Great article. Great questions!
The adapter doesn't really help with rolling shutter, but we did not find rolling shutter to be much of an issue. I do think the rolling shutter effect can be amplified when the camera is dealing with more vibration, and keeping several points of contact on the body of the camera (two hands and one eye against an eyepiece) along with a chest brace can help reduce bumps and make the camera feel as though it moves like a heavier camera that would sit on the shoulder.
We shot with the Metabones Speedbooster adapter that is designed for the BMPCC, and it basically squeezes a super 35mm image onto the cameras super 16mm size sensor. Because of this, the field of view on the Nikons we shot with were comparable to a lot of other 35mm sensor size cameras we've used.
We shot with Light Craft Workshop Variable NDs. Those were just what we had (we didn't do any testing) and they worked out fine for us.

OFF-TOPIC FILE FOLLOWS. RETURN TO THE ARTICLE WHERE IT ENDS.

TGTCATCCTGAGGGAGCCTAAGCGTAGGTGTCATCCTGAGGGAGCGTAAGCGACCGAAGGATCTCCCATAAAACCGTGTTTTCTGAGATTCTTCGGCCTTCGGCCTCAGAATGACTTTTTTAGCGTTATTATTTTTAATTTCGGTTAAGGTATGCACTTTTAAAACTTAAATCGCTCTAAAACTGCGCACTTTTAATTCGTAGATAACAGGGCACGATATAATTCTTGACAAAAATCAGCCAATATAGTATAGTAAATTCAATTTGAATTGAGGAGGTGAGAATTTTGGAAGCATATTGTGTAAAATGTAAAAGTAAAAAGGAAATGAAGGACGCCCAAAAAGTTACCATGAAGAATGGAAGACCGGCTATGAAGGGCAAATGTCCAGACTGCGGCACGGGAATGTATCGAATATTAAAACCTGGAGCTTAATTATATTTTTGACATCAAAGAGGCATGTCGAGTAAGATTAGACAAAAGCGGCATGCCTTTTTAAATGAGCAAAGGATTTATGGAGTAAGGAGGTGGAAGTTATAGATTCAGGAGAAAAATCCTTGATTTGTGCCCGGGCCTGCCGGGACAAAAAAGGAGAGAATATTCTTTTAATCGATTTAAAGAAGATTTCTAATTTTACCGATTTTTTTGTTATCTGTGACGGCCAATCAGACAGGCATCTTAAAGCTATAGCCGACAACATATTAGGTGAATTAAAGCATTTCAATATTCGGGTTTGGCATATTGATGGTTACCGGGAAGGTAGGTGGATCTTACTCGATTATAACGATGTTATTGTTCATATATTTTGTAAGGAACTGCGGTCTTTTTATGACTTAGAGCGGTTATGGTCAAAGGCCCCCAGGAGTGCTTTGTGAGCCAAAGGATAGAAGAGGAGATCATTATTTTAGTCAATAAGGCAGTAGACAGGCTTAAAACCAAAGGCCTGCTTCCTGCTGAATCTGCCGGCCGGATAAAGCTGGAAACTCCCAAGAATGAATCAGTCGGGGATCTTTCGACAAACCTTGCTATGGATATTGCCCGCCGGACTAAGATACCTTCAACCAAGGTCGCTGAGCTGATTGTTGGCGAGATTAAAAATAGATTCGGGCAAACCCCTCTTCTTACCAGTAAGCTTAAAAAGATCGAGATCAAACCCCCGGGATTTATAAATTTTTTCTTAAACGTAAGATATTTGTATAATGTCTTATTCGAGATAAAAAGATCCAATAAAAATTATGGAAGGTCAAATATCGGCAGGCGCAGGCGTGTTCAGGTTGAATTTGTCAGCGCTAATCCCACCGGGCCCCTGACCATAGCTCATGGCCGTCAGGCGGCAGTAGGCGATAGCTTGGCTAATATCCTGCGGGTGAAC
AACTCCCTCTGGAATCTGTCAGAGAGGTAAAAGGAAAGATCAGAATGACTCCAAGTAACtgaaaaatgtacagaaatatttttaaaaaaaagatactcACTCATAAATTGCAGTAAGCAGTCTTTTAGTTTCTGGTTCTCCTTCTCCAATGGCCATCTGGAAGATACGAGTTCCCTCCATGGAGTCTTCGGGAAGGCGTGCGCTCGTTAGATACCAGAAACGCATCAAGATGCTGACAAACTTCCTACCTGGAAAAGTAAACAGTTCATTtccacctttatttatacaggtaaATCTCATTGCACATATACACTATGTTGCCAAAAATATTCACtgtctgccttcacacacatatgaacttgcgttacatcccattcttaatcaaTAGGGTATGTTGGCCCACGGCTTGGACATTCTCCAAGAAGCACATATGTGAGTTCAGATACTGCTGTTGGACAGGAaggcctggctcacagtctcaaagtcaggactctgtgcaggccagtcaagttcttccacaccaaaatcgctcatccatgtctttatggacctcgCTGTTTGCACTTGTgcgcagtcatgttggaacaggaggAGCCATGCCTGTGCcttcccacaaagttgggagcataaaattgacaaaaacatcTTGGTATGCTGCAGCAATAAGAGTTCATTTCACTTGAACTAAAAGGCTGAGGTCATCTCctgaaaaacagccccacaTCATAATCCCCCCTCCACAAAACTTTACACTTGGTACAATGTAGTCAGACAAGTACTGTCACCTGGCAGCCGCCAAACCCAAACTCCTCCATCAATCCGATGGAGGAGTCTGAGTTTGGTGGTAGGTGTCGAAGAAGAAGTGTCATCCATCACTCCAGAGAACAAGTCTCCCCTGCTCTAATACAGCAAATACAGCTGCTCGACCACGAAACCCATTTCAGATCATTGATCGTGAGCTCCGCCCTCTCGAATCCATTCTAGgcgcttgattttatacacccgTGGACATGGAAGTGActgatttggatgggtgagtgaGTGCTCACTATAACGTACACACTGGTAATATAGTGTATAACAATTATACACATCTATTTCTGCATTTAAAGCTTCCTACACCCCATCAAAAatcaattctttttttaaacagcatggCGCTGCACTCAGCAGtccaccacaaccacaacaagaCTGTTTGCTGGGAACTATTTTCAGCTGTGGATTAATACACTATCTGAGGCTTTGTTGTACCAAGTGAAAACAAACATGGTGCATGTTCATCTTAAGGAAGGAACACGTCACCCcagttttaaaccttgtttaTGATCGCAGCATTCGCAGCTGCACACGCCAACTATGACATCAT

When you're shooting with the Metabones Speedbooster that is designed for the BMPCC you end up squeezing nearly a Super 35mm image onto the Super 16mm sensor, so there isn't really a crop factor to deal with. Our widest lens was a 20mm, which had a wide enough field of view for what we were doing.
Danny and I weren't directing the film, so we let Diego focus more on performance. Diego was very aware of how we were covering the scenes even though he didn't have a director's monitor, and we did watch playback from time to time, but not as a rule.